Missing out on the advance was

PSINet

(PSIX)

, which fell 15% after agreeing to acquire

Metamor Worldwide

(MMWW)

, which leapt 105%.

The

Dow Jones Industrial Average

, meanwhile, fell 40.64, or 0.4%, to 10,866.70 after trading as low as 10,789.13.

Overcoming the positing influence of Intel and

Hewlett-Packard

(HWP)

was weakness in

3M

(MMM) - Get Report

,

Honeywell

(HON) - Get Report

and

ExxonMobil

(XOM) - Get Report

.

In addition to tech favorites, the S&P got a boost from oil service stocks such as

Schlumberger

(SLB) - Get Report

and brokerage names such as

Charles Schwab

(SCH)

. The

Philadelphia Stock Exchange Oil Service Index

rose 6.1% while the

American Stock Exchange Broker/Dealer Index

climbed 2.2%.

The

Russell 2000

rose 18.39, or 3.3%, to 571.18 thanks largely to rebounding biotech names. The

American Stock Exchange Biotech Index

rose 10%.

In

New York Stock Exchange

trading, 1.08 billion shares were exchanged while advancers led declining stocks 1,635 to 1,315. In

Nasdaq Stock Market

action 1.75 billion shares traded while gainers led 2,513 to 1,699. New 52-week highs bested new lows 69 to 36 on the Big Board and by 81 to 74 in over-the-counter trading.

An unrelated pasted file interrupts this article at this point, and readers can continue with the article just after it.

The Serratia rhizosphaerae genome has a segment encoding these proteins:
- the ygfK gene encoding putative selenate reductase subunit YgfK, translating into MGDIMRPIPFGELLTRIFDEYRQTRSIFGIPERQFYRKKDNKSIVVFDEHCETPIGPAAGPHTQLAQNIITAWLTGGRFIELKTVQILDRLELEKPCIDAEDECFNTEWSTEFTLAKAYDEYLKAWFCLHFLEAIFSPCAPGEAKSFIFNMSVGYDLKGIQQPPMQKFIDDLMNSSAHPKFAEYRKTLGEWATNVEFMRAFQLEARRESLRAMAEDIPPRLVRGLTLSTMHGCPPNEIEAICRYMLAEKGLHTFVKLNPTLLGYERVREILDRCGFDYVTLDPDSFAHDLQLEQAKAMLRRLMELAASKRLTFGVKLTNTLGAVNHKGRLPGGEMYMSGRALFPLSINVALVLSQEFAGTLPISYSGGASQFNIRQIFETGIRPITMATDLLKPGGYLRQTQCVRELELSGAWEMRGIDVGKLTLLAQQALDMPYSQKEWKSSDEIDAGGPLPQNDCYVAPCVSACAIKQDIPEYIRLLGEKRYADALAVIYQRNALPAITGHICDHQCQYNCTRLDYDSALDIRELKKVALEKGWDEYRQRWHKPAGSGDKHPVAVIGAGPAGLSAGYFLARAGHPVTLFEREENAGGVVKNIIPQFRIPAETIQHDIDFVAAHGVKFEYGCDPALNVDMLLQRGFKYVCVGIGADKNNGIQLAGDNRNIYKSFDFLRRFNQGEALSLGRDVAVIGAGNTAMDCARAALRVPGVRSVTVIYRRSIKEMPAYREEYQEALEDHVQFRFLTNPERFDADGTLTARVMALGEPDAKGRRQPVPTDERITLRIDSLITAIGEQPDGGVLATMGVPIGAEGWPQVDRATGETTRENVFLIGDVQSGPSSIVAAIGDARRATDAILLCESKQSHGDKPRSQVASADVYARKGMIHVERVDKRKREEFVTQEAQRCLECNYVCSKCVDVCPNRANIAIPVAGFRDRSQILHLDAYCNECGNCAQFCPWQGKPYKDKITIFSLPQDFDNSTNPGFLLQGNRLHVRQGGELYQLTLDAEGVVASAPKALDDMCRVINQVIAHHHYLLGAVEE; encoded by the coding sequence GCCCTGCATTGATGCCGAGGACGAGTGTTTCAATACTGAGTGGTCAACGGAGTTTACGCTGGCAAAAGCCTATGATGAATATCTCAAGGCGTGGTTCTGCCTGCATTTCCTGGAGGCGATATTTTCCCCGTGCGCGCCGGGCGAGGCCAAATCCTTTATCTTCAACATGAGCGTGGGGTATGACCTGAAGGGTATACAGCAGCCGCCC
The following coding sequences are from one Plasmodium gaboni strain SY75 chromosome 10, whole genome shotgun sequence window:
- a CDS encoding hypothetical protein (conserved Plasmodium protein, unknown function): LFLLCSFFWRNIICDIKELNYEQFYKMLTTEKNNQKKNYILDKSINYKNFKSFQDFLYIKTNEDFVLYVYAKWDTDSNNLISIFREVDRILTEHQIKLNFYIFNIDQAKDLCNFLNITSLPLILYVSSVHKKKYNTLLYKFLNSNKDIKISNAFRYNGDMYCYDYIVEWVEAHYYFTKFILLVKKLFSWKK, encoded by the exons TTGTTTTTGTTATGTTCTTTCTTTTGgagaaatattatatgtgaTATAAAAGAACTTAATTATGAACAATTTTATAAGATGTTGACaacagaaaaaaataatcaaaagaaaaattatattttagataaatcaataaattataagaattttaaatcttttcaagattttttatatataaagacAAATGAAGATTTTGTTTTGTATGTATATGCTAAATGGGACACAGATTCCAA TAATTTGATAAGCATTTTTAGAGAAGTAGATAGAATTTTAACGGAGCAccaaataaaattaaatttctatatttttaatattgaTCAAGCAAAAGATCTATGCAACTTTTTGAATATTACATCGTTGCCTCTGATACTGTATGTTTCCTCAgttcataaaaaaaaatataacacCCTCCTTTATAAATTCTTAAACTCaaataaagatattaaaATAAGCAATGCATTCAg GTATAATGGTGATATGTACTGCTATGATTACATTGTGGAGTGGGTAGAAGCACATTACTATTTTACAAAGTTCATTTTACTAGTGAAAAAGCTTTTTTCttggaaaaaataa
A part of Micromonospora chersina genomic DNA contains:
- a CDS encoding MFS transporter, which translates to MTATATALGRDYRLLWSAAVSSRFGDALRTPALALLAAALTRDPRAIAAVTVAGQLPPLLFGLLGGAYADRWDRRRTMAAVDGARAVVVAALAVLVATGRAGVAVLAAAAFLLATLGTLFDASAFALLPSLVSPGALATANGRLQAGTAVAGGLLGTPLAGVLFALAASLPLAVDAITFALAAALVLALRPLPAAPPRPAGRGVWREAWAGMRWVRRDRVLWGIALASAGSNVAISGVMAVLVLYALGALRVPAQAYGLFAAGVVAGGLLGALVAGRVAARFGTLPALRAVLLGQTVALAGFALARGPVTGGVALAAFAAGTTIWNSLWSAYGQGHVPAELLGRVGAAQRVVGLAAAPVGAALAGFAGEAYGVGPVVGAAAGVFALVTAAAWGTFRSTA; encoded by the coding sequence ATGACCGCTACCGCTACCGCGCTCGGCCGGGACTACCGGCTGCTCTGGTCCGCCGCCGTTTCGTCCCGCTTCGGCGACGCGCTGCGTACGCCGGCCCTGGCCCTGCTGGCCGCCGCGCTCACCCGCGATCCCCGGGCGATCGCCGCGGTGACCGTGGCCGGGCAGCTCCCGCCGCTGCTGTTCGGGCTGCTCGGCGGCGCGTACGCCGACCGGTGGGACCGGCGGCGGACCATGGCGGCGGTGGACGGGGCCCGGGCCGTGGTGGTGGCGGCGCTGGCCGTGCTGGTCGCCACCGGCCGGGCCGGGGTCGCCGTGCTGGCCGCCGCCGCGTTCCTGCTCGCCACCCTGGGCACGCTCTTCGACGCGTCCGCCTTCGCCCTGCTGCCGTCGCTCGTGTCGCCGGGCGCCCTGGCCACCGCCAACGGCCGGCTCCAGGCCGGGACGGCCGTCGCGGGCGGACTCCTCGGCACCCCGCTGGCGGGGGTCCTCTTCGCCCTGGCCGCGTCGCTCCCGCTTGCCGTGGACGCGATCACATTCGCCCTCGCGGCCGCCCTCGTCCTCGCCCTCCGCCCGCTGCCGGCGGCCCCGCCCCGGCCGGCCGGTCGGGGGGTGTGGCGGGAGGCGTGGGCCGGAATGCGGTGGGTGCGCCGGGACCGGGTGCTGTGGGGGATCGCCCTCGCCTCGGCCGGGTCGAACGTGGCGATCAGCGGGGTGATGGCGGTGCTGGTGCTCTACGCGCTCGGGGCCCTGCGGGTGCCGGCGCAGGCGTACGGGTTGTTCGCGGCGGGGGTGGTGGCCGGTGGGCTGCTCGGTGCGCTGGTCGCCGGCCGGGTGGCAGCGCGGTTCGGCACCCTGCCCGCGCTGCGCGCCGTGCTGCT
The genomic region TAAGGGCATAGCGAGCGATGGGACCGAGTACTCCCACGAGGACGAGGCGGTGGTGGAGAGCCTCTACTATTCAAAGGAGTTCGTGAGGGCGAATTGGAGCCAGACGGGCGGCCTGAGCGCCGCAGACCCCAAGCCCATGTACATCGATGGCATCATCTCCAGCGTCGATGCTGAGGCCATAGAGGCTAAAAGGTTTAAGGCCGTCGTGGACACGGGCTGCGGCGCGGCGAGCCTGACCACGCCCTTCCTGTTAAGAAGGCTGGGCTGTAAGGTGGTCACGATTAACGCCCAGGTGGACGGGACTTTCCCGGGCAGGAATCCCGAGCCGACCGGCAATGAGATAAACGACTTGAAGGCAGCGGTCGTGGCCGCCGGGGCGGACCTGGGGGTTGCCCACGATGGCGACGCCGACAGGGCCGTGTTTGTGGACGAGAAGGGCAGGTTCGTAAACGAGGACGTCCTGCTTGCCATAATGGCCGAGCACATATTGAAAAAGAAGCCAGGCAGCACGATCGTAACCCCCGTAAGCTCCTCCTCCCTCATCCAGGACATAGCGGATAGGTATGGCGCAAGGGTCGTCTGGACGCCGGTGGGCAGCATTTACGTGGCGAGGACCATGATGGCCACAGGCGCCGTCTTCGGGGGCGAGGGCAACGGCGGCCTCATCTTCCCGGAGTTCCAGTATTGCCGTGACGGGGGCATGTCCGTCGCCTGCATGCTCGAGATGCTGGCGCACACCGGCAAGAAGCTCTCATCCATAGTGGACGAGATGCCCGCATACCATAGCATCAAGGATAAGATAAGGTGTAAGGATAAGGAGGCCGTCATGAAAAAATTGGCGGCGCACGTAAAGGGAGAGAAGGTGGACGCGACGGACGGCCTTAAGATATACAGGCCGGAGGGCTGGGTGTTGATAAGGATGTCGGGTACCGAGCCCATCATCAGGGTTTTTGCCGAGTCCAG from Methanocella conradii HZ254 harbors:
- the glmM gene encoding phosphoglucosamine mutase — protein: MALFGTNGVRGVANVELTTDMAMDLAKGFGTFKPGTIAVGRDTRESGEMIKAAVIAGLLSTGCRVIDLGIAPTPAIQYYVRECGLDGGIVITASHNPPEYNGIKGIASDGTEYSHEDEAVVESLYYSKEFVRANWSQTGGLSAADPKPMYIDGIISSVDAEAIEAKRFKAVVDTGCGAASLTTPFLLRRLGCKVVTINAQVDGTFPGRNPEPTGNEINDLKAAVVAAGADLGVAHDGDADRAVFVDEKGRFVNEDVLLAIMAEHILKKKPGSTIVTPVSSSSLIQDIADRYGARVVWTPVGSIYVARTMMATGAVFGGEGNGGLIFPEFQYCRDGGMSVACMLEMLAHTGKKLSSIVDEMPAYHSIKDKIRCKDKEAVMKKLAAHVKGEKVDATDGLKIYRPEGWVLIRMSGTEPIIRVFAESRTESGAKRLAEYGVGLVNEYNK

Gambling vs. Investing

The S&P's reaching another record high cheered some Wall Street pros, but many were chagrined at the re-emergence of tech's dominance.

"Yesterday, it almost appeared as if we were returning some normalcy and balance between the old and new

economies," said Ned Riley, chief investment strategist at

State Street Global Advisors

. "Today's leadership split again reinforces the notion that the short-term investor/trader is starting to dominate again. The kind of volatility we're seeing in stocks like Rambus brings home the point that a lot of that speculation is still extremely strong within the Nasdaq."

Gains by the likes of Rambus and Vignette, along with recently battered names such as

MicroStrategy

(MSTR) - Get Report

and

Protein Design Labs

(PDLI) - Get Report

, suggest there's a "gambling instinct vs. an investing instinct," Riley said.

Some market watchers suggested investors were cautious ahead of the Fed's meeting yesterday and were thus emboldened today after the central bank did nothing shocking (like hiking rates by 50 basis points).

Riley agreed -- in theory -- but the Fed's refusal to address the margin requirement issue is the main reason why the "mania is still prevailing in the Nasdaq," he said. "If

the mania continues, it will work to the detriment of some Old Economy stocks that have had this small window of opportunity."

Among other indices, the

Dow Jones Transportation Average